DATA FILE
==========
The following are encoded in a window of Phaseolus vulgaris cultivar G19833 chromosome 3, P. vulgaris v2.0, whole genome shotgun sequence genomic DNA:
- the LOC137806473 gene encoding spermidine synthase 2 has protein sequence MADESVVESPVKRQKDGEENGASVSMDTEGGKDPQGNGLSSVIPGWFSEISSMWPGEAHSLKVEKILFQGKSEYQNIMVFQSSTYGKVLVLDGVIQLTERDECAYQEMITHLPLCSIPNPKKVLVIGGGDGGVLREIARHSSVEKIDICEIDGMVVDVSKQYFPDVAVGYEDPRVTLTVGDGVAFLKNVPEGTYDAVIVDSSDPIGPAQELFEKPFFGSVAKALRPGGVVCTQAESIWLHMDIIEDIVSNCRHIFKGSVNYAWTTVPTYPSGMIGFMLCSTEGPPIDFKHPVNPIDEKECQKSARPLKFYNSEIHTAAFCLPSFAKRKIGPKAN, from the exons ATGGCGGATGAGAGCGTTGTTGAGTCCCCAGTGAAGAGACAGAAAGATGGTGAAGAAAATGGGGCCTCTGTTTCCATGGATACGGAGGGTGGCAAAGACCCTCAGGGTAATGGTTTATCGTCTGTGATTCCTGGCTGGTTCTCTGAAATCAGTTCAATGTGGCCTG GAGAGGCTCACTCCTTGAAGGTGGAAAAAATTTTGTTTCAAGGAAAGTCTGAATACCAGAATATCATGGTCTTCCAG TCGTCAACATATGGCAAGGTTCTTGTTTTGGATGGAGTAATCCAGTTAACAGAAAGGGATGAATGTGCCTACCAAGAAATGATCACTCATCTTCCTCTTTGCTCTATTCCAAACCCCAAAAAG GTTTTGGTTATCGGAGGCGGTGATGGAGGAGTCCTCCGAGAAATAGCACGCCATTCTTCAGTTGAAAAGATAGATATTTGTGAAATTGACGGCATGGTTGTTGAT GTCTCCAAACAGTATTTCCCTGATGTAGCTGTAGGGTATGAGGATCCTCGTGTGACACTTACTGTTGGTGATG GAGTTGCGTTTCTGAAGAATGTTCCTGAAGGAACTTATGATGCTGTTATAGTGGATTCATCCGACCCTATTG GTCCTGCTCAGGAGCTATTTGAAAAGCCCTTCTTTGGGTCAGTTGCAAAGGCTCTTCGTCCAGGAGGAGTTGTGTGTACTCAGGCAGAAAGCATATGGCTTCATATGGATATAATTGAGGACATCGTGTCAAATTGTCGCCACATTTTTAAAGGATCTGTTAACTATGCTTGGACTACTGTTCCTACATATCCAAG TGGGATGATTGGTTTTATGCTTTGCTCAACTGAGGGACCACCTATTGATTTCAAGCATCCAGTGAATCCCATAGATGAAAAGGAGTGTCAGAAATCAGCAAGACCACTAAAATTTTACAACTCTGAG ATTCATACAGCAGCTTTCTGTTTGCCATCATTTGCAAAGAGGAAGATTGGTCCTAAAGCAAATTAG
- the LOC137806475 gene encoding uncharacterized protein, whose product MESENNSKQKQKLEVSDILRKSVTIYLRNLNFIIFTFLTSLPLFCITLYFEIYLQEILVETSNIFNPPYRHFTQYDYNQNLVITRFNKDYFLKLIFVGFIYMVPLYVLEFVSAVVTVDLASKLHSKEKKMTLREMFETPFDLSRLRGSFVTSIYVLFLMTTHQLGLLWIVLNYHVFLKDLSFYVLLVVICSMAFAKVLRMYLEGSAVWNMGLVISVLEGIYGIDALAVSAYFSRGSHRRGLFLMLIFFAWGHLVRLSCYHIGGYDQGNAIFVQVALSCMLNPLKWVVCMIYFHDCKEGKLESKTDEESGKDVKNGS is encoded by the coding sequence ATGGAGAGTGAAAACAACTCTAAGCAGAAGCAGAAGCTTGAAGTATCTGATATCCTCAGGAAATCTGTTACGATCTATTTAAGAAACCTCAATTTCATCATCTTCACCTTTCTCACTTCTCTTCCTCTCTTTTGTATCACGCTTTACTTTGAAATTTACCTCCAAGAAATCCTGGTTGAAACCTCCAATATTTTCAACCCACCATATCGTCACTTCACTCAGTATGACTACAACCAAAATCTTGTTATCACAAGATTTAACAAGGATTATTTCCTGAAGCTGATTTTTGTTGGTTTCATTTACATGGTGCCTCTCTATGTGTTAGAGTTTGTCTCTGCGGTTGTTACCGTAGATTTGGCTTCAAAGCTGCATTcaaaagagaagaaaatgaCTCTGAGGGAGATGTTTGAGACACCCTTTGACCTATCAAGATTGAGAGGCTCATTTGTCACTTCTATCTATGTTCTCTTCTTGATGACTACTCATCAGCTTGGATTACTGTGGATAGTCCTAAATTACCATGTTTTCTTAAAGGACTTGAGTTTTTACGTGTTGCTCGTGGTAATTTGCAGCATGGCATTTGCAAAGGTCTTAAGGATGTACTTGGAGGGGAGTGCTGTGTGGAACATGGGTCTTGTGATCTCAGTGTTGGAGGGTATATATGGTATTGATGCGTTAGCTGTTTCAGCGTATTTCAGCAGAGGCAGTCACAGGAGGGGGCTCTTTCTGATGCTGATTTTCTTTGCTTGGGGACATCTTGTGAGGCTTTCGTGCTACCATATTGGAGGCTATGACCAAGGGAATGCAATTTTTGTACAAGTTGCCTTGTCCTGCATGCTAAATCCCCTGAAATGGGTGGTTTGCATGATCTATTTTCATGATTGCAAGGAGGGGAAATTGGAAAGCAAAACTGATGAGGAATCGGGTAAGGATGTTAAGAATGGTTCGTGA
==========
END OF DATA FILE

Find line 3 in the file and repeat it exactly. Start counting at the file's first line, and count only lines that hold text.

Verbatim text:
- the LOC137806475 gene encoding uncharacterized protein, whose product MESENNSKQKQKLEVSDILRKSVTIYLRNLNFIIFTFLTSLPLFCITLYFEIYLQEILVETSNIFNPPYRHFTQYDYNQNLVITRFNKDYFLKLIFVGFIYMVPLYVLEFVSAVVTVDLASKLHSKEKKMTLREMFETPFDLSRLRGSFVTSIYVLFLMTTHQLGLLWIVLNYHVFLKDLSFYVLLVVICSMAFAKVLRMYLEGSAVWNMGLVISVLEGIYGIDALAVSAYFSRGSHRRGLFLMLIFFAWGHLVRLSCYHIGGYDQGNAIFVQVALSCMLNPLKWVVCMIYFHDCKEGKLESKTDEESGKDVKNGS is encoded by the coding sequence ATGGAGAGTGAAAACAACTCTAAGCAGAAGCAGAAGCTTGAAGTATCTGATATCCTCAGGAAATCTGTTACGATCTATTTAAGAAACCTCAATTTCATCATCTTCACCTTTCTCACTTCTCTTCCTCTCTTTTGTATCACGCTTTACTTTGAAATTTACCTCCAAGAAATCCTGGTTGAAACCTCCAATATTTTCAACCCACCATATCGTCACTTCACTCAGTATGACTACAACCAAAATCTTGTTATCACAAGATTTAACAAGGATTATTTCCTGAAGCTGATTTTTGTTGGTTTCATTTACATGGTGCCTCTCTATGTGTTAGAGTTTGTCTCTGCGGTTGTTACCGTAGATTTGGCTTCAAAGCTGCATTcaaaagagaagaaaatgaCTCTGAGGGAGATGTTTGAGACACCCTTTGACCTATCAAGATTGAGAGGCTCATTTGTCACTTCTATCTATGTTCTCTTCTTGATGACTACTCATCAGCTTGGATTACTGTGGATAGTCCTAAATTACCATGTTTTCTTAAAGGACTTGAGTTTTTACGTGTTGCTCGTGGTAATTTGCAGCATGGCATTTGCAAAGGTCTTAAGGATGTACTTGGAGGGGAGTGCTGTGTGGAACATGGGTCTTGTGATCTCAGTGTTGGAGGGTATATATGGTATTGATGCGTTAGCTGTTTCAGCGTATTTCAGCAGAGGCAGTCACAGGAGGGGGCTCTTTCTGATGCTGATTTTCTTTGCTTGGGGACATCTTGTGAGGCTTTCGTGCTACCATATTGGAGGCTATGACCAAGGGAATGCAATTTTTGTACAAGTTGCCTTGTCCTGCATGCTAAATCCCCTGAAATGGGTGGTTTGCATGATCTATTTTCATGATTGCAAGGAGGGGAAATTGGAAAGCAAAACTGATGAGGAATCGGGTAAGGATGTTAAGAATGGTTCGTGA